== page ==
The National Institute for Health and Care Excellence (NICE) has today launched a new quality standard on the diagnosis and management of ectopic pregnancy and miscarriage. Its key message: that appropriate referrals, timely investigations and early diagnosis will help to improve care and could potentially save lives.
We warmly welcome this quality standard, highlighting as it does the importance of prompt high quality care for women experiencing pain and bleeding in early pregnancy.
While there are many units which offer swift access to assessment and diagnosis, there are also real gaps, especially in hospitals with limited specialist resources. Unfortunately this means there are still cases every year of women dying due to an undiagnosed ectopic pregnancy and we hope that the new standard will minimise this risk.
Equally important is the drive for compassionate care and clear information as part of good clinical practice. That can make all the difference to women and their partners at a very distressing and vulnerable time.
NICE issued the following press release on 10 September 2014:
Prompt diagnosis of ectopic pregnancy and miscarriage vital to good care, says NICE
Women who are referred to early pregnancy assessment services with a suspected ectopic pregnancy or miscarriage should be seen by that service within at least 24 hours, healthcare professionals are being advised.
However, the National Institute for Health and Care Excellence (NICE) is also reminding the NHS that some women may need to be referred directly to their local A&E department as an emergency depending on their symptoms.
Its new quality standard says that appropriate referrals, timely investigations and early diagnosis will help to improve care and could potentially save lives.
Hundreds of thousands of babies are born in England and Wales every year – nearly three-quarters of a million were delivered in 2012. Most pregnancies progress successfully, but as many as 1 in 5 will end in miscarriage during the first trimester. This equates to about 143,000 in England each year.
Ectopic pregnancy occurs when the embryo implants outside the womb, often in the fallopian tube. It is relatively uncommon – figures suggest it happens in roughly 11 per 1,000 pregnancies. Symptoms include pain and/or bleeding, or are non-specific and therefore difficult to spot. These pregnancies are never viable.
If ectopic pregnancies go undiagnosed, the fallopian tube can burst causing serious complications. If untreated, ectopic pregnancies can be fatal. Between 2006 and 2008, more than 35,000 women were diagnosed with an ectopic pregnancy – 6 of them died. Four of these deaths may have been associated with inadequate care.
Professor Gillian Leng, Deputy Chief Executive and director of health and social care at NICE, said: “To think that you might be losing your baby, either through miscarriage or ectopic pregnancy, is terrifying. It can have a significant impact on the health and wellbeing of the woman and her family.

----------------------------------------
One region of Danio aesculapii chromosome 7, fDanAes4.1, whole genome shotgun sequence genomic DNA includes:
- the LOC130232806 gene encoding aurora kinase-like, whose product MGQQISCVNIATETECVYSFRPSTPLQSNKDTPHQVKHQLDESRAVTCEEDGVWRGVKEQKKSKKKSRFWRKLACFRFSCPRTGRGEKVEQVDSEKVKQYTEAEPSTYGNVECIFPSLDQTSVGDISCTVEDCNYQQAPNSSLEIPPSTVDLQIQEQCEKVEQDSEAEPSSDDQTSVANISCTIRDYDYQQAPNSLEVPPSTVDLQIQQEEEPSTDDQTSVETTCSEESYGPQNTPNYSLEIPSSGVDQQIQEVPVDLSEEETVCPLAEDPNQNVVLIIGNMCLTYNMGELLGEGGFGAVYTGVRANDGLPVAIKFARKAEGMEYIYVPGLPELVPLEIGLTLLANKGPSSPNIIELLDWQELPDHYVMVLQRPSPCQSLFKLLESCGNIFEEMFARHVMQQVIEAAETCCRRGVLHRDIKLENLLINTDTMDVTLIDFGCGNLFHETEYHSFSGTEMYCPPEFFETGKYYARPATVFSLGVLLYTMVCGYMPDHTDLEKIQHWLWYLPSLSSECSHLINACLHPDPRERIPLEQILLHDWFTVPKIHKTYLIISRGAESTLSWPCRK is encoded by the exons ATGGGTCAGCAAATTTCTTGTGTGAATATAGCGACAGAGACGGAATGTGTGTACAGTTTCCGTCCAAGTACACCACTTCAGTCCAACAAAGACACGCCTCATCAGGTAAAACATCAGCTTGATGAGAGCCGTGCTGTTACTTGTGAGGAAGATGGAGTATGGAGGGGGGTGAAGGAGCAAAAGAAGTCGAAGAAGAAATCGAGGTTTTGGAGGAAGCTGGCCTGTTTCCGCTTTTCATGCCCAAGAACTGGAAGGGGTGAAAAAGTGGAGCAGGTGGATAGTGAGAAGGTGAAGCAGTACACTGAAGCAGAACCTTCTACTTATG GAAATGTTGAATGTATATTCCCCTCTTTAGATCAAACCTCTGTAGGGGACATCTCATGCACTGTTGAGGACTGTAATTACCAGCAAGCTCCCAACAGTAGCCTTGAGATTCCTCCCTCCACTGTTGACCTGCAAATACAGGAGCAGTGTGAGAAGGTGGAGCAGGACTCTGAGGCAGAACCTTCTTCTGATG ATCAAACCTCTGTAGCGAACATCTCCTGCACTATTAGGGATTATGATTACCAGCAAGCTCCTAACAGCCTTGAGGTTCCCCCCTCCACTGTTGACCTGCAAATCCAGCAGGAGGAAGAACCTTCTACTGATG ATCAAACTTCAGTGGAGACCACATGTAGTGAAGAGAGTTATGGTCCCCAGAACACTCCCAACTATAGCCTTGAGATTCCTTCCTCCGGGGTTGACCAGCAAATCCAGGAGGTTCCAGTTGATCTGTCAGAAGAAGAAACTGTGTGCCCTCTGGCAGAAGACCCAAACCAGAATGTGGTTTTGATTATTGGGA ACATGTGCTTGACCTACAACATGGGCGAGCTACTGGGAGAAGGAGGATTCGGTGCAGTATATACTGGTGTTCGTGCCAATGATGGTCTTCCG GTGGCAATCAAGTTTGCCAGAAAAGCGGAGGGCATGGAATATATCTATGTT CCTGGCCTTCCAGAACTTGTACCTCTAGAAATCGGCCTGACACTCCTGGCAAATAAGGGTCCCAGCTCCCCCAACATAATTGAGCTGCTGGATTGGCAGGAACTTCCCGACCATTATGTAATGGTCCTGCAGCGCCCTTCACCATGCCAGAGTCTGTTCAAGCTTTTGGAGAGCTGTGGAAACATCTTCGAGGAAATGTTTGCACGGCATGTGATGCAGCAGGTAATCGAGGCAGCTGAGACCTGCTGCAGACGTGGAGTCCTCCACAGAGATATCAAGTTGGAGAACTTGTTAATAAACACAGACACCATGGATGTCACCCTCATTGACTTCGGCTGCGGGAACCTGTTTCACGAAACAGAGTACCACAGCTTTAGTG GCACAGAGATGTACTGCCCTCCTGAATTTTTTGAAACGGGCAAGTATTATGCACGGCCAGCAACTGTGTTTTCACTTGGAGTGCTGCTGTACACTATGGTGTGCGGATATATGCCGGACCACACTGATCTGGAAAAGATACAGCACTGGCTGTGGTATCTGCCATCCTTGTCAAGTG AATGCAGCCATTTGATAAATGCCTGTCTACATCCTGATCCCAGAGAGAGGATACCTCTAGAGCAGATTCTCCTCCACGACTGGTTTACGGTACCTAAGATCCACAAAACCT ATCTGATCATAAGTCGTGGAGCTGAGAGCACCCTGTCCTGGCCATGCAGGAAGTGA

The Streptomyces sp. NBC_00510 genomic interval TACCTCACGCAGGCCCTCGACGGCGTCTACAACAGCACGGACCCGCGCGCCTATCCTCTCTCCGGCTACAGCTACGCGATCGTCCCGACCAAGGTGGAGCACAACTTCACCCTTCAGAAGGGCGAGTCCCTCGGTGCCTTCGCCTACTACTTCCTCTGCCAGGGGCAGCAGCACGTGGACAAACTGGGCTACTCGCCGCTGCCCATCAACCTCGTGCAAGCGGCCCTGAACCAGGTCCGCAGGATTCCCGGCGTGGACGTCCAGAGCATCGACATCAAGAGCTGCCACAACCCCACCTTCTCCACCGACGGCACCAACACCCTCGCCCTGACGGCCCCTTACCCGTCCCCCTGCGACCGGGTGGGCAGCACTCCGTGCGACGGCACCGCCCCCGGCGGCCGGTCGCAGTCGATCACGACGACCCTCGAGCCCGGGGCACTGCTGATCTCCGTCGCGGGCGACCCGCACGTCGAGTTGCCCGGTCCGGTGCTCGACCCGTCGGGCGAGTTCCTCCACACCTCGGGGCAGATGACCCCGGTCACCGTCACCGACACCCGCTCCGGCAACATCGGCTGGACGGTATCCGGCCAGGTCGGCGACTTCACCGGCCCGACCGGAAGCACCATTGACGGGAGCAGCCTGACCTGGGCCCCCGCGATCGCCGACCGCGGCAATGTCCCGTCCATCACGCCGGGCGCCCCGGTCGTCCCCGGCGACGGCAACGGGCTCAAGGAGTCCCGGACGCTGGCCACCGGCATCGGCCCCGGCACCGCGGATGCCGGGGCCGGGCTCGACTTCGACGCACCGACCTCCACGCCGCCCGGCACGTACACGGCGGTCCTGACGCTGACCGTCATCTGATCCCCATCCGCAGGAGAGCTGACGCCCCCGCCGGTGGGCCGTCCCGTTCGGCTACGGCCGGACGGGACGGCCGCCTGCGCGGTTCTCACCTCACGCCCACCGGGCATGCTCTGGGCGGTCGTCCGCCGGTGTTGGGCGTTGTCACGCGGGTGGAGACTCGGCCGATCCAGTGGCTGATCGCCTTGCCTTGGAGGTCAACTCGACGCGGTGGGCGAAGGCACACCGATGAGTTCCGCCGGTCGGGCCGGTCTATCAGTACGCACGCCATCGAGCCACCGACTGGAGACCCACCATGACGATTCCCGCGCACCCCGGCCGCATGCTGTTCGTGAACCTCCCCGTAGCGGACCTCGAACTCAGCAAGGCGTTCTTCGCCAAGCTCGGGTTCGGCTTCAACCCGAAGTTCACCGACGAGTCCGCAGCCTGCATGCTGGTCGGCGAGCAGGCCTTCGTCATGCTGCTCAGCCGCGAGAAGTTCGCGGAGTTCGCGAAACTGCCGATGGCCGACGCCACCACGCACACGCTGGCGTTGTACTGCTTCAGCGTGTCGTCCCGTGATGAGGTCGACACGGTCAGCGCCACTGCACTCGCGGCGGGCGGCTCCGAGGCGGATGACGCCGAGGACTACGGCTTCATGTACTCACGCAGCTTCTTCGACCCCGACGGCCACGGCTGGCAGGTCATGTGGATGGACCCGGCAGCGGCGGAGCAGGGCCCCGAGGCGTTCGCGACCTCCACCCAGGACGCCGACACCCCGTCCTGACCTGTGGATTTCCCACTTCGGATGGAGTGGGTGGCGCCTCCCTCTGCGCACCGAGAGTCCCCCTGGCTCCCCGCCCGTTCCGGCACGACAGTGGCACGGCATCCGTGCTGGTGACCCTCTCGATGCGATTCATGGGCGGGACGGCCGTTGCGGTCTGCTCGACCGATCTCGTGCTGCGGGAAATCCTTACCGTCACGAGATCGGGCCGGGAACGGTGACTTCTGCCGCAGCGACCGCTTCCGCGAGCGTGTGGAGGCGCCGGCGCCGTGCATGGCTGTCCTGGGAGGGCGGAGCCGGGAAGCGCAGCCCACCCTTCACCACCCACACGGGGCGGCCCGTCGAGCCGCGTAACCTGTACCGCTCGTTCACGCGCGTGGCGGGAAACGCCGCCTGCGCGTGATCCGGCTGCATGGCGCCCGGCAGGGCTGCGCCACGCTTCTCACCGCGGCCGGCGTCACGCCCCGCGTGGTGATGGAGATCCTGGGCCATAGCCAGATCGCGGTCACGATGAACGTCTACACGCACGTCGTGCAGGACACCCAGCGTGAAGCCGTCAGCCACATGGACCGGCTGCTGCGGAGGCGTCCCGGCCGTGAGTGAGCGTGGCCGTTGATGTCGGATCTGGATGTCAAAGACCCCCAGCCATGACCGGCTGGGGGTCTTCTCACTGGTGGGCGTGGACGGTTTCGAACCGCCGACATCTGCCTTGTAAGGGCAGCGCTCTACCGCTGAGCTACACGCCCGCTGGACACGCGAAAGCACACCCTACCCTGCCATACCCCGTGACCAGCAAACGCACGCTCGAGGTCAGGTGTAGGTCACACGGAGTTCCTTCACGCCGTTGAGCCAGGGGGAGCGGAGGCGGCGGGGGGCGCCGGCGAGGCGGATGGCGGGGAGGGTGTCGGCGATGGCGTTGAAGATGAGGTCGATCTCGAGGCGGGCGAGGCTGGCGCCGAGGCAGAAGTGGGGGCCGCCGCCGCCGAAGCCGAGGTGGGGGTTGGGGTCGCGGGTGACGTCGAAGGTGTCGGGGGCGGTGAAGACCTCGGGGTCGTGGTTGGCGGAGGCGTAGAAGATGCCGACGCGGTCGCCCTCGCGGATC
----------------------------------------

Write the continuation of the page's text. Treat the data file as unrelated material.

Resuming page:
“It’s important that these women are seen as soon as possible – a long delay could have a potentially devastating effect. It’s something we originally recommended in 2012 and have identified as a key area still in need of improvement.”
The new quality standard also says that women referred to an early pregnancy assessment service with a suspected ectopic pregnancy or miscarriage should be given a transvaginal ultrasound scan to look for any problems. This type of ultrasound scan provides the best quality imaging.
It also advises doctors and nurses that a second assessment should be offered to women with a suspected miscarriage before a diagnosis is confirmed and appropriate treatment is offered.
Belinda Phipps, NCT Chief Executive said: “We welcome this new standard which stresses the importance of women in this situation being seen as quickly as possible. Signs of ectopic pregnancy, especially, may be hard to spot, but can require emergency attention very rapidly.”
The quality standard comes after NICE published wide-ranging guidance on this issue in 2012. The standard picks out 3 key areas identified as priority areas for improvement. Both documents aim to help the NHS provide consistent and effective care to women with either a suspected or diagnosed ectopic pregnancy or miscarriage.
Belinda Phipps added: “The enhanced guidance will improve the physical care offered to women who suffer an unwanted loss of a pregnancy. It is also crucial to remember that the woman and her partner will need emotional support – both now and for future pregnancies.”